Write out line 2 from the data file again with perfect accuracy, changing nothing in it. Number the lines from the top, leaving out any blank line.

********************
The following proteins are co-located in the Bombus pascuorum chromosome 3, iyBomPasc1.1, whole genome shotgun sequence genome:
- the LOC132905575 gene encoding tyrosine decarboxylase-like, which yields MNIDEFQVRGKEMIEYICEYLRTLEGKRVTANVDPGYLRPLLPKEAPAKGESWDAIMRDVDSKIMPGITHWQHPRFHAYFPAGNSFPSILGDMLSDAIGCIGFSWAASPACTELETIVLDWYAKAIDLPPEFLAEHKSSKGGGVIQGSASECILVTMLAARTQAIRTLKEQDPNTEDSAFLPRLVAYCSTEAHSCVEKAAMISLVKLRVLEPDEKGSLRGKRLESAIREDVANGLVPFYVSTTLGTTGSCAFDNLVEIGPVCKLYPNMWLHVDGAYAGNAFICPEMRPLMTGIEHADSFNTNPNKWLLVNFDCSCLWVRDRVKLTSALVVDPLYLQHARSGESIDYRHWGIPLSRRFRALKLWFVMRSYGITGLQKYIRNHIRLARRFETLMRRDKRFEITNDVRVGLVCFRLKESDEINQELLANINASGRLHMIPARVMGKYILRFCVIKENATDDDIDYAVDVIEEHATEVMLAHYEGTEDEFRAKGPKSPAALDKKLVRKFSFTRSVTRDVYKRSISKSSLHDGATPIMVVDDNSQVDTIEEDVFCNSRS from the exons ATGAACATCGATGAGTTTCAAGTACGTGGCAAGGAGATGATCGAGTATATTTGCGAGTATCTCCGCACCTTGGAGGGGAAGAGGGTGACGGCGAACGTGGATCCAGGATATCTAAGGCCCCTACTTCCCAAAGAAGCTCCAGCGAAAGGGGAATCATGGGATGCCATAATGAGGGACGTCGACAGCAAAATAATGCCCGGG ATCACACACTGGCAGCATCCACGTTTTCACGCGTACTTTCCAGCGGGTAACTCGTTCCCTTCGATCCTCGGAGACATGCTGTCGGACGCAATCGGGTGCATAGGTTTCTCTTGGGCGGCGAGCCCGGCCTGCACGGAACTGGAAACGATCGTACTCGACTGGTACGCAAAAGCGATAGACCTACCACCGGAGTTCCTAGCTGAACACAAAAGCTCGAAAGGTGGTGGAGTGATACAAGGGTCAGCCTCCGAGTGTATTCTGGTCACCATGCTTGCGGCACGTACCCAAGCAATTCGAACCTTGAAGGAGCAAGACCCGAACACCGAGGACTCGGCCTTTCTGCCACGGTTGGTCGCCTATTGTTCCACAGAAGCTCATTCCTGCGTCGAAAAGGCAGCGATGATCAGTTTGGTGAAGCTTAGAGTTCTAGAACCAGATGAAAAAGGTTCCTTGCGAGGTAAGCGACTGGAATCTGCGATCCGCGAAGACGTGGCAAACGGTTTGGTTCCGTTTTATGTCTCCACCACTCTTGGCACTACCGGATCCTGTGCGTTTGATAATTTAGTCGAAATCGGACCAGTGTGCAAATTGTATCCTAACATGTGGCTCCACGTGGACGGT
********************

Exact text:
- the LOC132905575 gene encoding tyrosine decarboxylase-like, which yields MNIDEFQVRGKEMIEYICEYLRTLEGKRVTANVDPGYLRPLLPKEAPAKGESWDAIMRDVDSKIMPGITHWQHPRFHAYFPAGNSFPSILGDMLSDAIGCIGFSWAASPACTELETIVLDWYAKAIDLPPEFLAEHKSSKGGGVIQGSASECILVTMLAARTQAIRTLKEQDPNTEDSAFLPRLVAYCSTEAHSCVEKAAMISLVKLRVLEPDEKGSLRGKRLESAIREDVANGLVPFYVSTTLGTTGSCAFDNLVEIGPVCKLYPNMWLHVDGAYAGNAFICPEMRPLMTGIEHADSFNTNPNKWLLVNFDCSCLWVRDRVKLTSALVVDPLYLQHARSGESIDYRHWGIPLSRRFRALKLWFVMRSYGITGLQKYIRNHIRLARRFETLMRRDKRFEITNDVRVGLVCFRLKESDEINQELLANINASGRLHMIPARVMGKYILRFCVIKENATDDDIDYAVDVIEEHATEVMLAHYEGTEDEFRAKGPKSPAALDKKLVRKFSFTRSVTRDVYKRSISKSSLHDGATPIMVVDDNSQVDTIEEDVFCNSRS from the exons ATGAACATCGATGAGTTTCAAGTACGTGGCAAGGAGATGATCGAGTATATTTGCGAGTATCTCCGCACCTTGGAGGGGAAGAGGGTGACGGCGAACGTGGATCCAGGATATCTAAGGCCCCTACTTCCCAAAGAAGCTCCAGCGAAAGGGGAATCATGGGATGCCATAATGAGGGACGTCGACAGCAAAATAATGCCCGGG ATCACACACTGGCAGCATCCACGTTTTCACGCGTACTTTCCAGCGGGTAACTCGTTCCCTTCGATCCTCGGAGACATGCTGTCGGACGCAATCGGGTGCATAGGTTTCTCTTGGGCGGCGAGCCCGGCCTGCACGGAACTGGAAACGATCGTACTCGACTGGTACGCAAAAGCGATAGACCTACCACCGGAGTTCCTAGCTGAACACAAAAGCTCGAAAGGTGGTGGAGTGATACAAGGGTCAGCCTCCGAGTGTATTCTGGTCACCATGCTTGCGGCACGTACCCAAGCAATTCGAACCTTGAAGGAGCAAGACCCGAACACCGAGGACTCGGCCTTTCTGCCACGGTTGGTCGCCTATTGTTCCACAGAAGCTCATTCCTGCGTCGAAAAGGCAGCGATGATCAGTTTGGTGAAGCTTAGAGTTCTAGAACCAGATGAAAAAGGTTCCTTGCGAGGTAAGCGACTGGAATCTGCGATCCGCGAAGACGTGGCAAACGGTTTGGTTCCGTTTTATGTCTCCACCACTCTTGGCACTACCGGATCCTGTGCGTTTGATAATTTAGTCGAAATCGGACCAGTGTGCAAATTGTATCCTAACATGTGGCTCCACGTGGACGGT